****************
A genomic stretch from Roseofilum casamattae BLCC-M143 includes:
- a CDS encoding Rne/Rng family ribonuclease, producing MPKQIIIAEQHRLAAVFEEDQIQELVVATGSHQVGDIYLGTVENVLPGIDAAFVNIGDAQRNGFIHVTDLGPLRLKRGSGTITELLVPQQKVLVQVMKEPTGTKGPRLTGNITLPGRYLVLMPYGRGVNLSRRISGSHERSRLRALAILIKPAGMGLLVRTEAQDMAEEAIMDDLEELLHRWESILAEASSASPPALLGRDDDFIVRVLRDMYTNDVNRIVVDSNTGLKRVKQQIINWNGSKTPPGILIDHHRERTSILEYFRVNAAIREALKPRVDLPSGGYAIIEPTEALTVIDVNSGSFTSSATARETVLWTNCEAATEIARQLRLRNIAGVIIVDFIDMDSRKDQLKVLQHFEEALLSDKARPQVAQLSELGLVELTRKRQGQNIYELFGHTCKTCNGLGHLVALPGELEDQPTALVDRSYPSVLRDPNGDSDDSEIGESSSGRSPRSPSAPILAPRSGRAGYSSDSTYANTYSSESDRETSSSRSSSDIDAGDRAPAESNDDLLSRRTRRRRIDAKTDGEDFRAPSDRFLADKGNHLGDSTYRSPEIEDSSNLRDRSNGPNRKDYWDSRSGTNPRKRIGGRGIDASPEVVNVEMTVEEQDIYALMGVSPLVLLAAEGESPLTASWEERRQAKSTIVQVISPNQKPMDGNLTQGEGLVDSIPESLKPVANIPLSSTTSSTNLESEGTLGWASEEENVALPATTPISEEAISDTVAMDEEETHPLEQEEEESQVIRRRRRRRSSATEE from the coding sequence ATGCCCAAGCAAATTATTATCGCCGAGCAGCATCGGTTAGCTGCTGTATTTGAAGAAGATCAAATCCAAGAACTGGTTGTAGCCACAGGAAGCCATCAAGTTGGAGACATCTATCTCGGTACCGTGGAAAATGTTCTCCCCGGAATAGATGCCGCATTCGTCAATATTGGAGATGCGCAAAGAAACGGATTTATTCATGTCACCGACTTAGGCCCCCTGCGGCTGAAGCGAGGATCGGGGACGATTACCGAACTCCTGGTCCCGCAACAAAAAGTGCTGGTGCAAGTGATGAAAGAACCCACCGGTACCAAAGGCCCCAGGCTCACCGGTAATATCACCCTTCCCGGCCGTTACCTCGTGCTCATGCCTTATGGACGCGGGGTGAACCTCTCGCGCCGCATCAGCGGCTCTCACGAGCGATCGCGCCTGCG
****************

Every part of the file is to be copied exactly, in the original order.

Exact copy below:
A genomic stretch from Roseofilum casamattae BLCC-M143 includes:
- a CDS encoding Rne/Rng family ribonuclease, producing MPKQIIIAEQHRLAAVFEEDQIQELVVATGSHQVGDIYLGTVENVLPGIDAAFVNIGDAQRNGFIHVTDLGPLRLKRGSGTITELLVPQQKVLVQVMKEPTGTKGPRLTGNITLPGRYLVLMPYGRGVNLSRRISGSHERSRLRALAILIKPAGMGLLVRTEAQDMAEEAIMDDLEELLHRWESILAEASSASPPALLGRDDDFIVRVLRDMYTNDVNRIVVDSNTGLKRVKQQIINWNGSKTPPGILIDHHRERTSILEYFRVNAAIREALKPRVDLPSGGYAIIEPTEALTVIDVNSGSFTSSATARETVLWTNCEAATEIARQLRLRNIAGVIIVDFIDMDSRKDQLKVLQHFEEALLSDKARPQVAQLSELGLVELTRKRQGQNIYELFGHTCKTCNGLGHLVALPGELEDQPTALVDRSYPSVLRDPNGDSDDSEIGESSSGRSPRSPSAPILAPRSGRAGYSSDSTYANTYSSESDRETSSSRSSSDIDAGDRAPAESNDDLLSRRTRRRRIDAKTDGEDFRAPSDRFLADKGNHLGDSTYRSPEIEDSSNLRDRSNGPNRKDYWDSRSGTNPRKRIGGRGIDASPEVVNVEMTVEEQDIYALMGVSPLVLLAAEGESPLTASWEERRQAKSTIVQVISPNQKPMDGNLTQGEGLVDSIPESLKPVANIPLSSTTSSTNLESEGTLGWASEEENVALPATTPISEEAISDTVAMDEEETHPLEQEEEESQVIRRRRRRRSSATEE from the coding sequence ATGCCCAAGCAAATTATTATCGCCGAGCAGCATCGGTTAGCTGCTGTATTTGAAGAAGATCAAATCCAAGAACTGGTTGTAGCCACAGGAAGCCATCAAGTTGGAGACATCTATCTCGGTACCGTGGAAAATGTTCTCCCCGGAATAGATGCCGCATTCGTCAATATTGGAGATGCGCAAAGAAACGGATTTATTCATGTCACCGACTTAGGCCCCCTGCGGCTGAAGCGAGGATCGGGGACGATTACCGAACTCCTGGTCCCGCAACAAAAAGTGCTGGTGCAAGTGATGAAAGAACCCACCGGTACCAAAGGCCCCAGGCTCACCGGTAATATCACCCTTCCCGGCCGTTACCTCGTGCTCATGCCTTATGGACGCGGGGTGAACCTCTCGCGCCGCATCAGCGGCTCTCACGAGCGATCGCGCCTGCG